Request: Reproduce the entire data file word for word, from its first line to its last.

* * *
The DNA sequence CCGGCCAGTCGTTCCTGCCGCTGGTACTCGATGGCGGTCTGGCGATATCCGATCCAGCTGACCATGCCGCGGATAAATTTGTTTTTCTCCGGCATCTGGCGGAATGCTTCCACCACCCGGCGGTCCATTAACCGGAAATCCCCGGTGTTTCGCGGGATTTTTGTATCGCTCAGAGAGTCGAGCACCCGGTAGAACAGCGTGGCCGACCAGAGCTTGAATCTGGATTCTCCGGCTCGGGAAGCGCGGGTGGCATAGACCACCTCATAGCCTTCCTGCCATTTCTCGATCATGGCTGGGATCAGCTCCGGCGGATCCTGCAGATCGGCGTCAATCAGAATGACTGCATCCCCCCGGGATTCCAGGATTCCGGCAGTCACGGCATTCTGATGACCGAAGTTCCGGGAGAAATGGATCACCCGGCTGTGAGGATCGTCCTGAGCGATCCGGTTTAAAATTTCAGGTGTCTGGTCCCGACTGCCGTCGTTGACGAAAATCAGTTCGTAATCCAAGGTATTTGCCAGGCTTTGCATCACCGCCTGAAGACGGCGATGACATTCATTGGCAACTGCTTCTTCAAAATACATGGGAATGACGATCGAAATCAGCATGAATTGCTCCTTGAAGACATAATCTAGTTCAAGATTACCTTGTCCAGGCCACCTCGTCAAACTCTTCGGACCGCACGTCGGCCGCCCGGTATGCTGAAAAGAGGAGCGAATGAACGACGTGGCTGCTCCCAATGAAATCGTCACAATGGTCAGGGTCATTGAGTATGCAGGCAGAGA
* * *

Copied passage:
The DNA sequence CCGGCCAGTCGTTCCTGCCGCTGGTACTCGATGGCGGTCTGGCGATATCCGATCCAGCTGACCATGCCGCGGATAAATTTGTTTTTCTCCGGCATCTGGCGGAATGCTTCCACCACCCGGCGGTCCATTAACCGGAAATCCCCGGTGTTTCGCGGGATTTTTGTATCGCTCAGAGAGTCGAGCACCCGGTAGAACAGCGTGGCCGACCAGAGCTTGAATCTGGATTCTCCGGCTCGGGAAGCGCGGGTGGCATAGACCACCTCATAGCCTTCCTGCCATTTCTCGATCATGGCTGGGATCAGCTCCGGCGGATCCTGCAGATCGGCGTCAATCAGAATGACTGCATCCCCCCGGGATTCCAGGATTCCGGCAGTCACGGCATTCTGATGACCGAAGTTCCGGGAGAAATGGATCACCCGGCTGTGAGGATCGTCCTGAGCGATCCGGTTTAAAATTTCAGGTGTCTGGTCCCGACTGCCGTCGTTGACGAAAATCAGTTCGTAATCCAAGGTATTTGCCAGGCTTTGCATCACCGCCTGAAGACGGCGATGACATTCATTGGCAACTGCTTCTTCAAAATACATGGGAATGACGATCGAAATCAGCATGAATTGCTCCTTGAAGACATAATCTAGTTCAAGATTACCTTGTCCAGGCCACCTCGTCAAACTCTTCGGACCGCACGTCGGCCGCCCGGTATGCTGAAAAGAGGAGCGAATGAACGACGTGGCTGCTCCCAATGAAATCGTCACAATGGTCAGGGTCATTGAGTATGCAGGCAGAGA